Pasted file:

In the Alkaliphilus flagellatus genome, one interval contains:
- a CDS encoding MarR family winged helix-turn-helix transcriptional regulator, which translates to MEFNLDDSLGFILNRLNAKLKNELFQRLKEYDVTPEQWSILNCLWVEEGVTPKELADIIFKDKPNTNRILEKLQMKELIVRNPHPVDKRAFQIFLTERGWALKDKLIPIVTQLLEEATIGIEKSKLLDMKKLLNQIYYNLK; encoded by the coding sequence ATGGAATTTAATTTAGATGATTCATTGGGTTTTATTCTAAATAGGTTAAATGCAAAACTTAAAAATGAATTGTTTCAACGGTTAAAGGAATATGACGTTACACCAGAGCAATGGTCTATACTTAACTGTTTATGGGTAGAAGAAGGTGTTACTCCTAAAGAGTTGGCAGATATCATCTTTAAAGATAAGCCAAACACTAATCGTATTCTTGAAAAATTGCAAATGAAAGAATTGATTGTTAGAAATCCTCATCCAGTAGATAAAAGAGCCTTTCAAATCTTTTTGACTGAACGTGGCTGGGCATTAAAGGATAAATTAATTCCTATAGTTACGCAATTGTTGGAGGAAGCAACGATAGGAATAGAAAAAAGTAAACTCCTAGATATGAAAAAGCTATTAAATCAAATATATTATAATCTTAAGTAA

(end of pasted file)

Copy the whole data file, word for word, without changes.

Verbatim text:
In the Alkaliphilus flagellatus genome, one interval contains:
- a CDS encoding MarR family winged helix-turn-helix transcriptional regulator, which translates to MEFNLDDSLGFILNRLNAKLKNELFQRLKEYDVTPEQWSILNCLWVEEGVTPKELADIIFKDKPNTNRILEKLQMKELIVRNPHPVDKRAFQIFLTERGWALKDKLIPIVTQLLEEATIGIEKSKLLDMKKLLNQIYYNLK; encoded by the coding sequence ATGGAATTTAATTTAGATGATTCATTGGGTTTTATTCTAAATAGGTTAAATGCAAAACTTAAAAATGAATTGTTTCAACGGTTAAAGGAATATGACGTTACACCAGAGCAATGGTCTATACTTAACTGTTTATGGGTAGAAGAAGGTGTTACTCCTAAAGAGTTGGCAGATATCATCTTTAAAGATAAGCCAAACACTAATCGTATTCTTGAAAAATTGCAAATGAAAGAATTGATTGTTAGAAATCCTCATCCAGTAGATAAAAGAGCCTTTCAAATCTTTTTGACTGAACGTGGCTGGGCATTAAAGGATAAATTAATTCCTATAGTTACGCAATTGTTGGAGGAAGCAACGATAGGAATAGAAAAAAGTAAACTCCTAGATATGAAAAAGCTATTAAATCAAATATATTATAATCTTAAGTAA